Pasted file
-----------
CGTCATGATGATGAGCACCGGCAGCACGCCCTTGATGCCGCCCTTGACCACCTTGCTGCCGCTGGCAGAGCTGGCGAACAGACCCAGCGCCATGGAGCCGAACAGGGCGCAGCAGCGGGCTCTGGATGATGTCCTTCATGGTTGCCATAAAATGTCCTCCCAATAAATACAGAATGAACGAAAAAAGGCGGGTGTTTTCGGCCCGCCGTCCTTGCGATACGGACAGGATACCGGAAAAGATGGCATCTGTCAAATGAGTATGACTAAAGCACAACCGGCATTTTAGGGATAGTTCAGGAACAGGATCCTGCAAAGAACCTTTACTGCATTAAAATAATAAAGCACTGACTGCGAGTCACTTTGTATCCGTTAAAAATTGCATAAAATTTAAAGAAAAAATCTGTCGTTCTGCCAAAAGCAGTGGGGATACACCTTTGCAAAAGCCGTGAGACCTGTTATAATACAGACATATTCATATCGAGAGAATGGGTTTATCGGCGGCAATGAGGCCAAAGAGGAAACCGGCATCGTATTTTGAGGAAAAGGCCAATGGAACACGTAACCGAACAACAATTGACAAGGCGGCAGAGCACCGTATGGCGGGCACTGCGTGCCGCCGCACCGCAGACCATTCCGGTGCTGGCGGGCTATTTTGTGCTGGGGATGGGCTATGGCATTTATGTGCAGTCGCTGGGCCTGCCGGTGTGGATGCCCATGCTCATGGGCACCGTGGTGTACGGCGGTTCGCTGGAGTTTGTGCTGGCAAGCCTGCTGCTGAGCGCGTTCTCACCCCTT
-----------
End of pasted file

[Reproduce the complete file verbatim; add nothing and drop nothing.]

CGTCATGATGATGAGCACCGGCAGCACGCCCTTGATGCCGCCCTTGACCACCTTGCTGCCGCTGGCAGAGCTGGCGAACAGACCCAGCGCCATGGAGCCGAACAGGGCGCAGCAGCGGGCTCTGGATGATGTCCTTCATGGTTGCCATAAAATGTCCTCCCAATAAATACAGAATGAACGAAAAAAGGCGGGTGTTTTCGGCCCGCCGTCCTTGCGATACGGACAGGATACCGGAAAAGATGGCATCTGTCAAATGAGTATGACTAAAGCACAACCGGCATTTTAGGGATAGTTCAGGAACAGGATCCTGCAAAGAACCTTTACTGCATTAAAATAATAAAGCACTGACTGCGAGTCACTTTGTATCCGTTAAAAATTGCATAAAATTTAAAGAAAAAATCTGTCGTTCTGCCAAAAGCAGTGGGGATACACCTTTGCAAAAGCCGTGAGACCTGTTATAATACAGACATATTCATATCGAGAGAATGGGTTTATCGGCGGCAATGAGGCCAAAGAGGAAACCGGCATCGTATTTTGAGGAAAAGGCCAATGGAACACGTAACCGAACAACAATTGACAAGGCGGCAGAGCACCGTATGGCGGGCACTGCGTGCCGCCGCACCGCAGACCATTCCGGTGCTGGCGGGCTATTTTGTGCTGGGGATGGGCTATGGCATTTATGTGCAGTCGCTGGGCCTGCCGGTGTGGATGCCCATGCTCATGGGCACCGTGGTGTACGGCGGTTCGCTGGAGTTTGTGCTGGCAAGCCTGCTGCTGAGCGCGTTCTCACCCCTT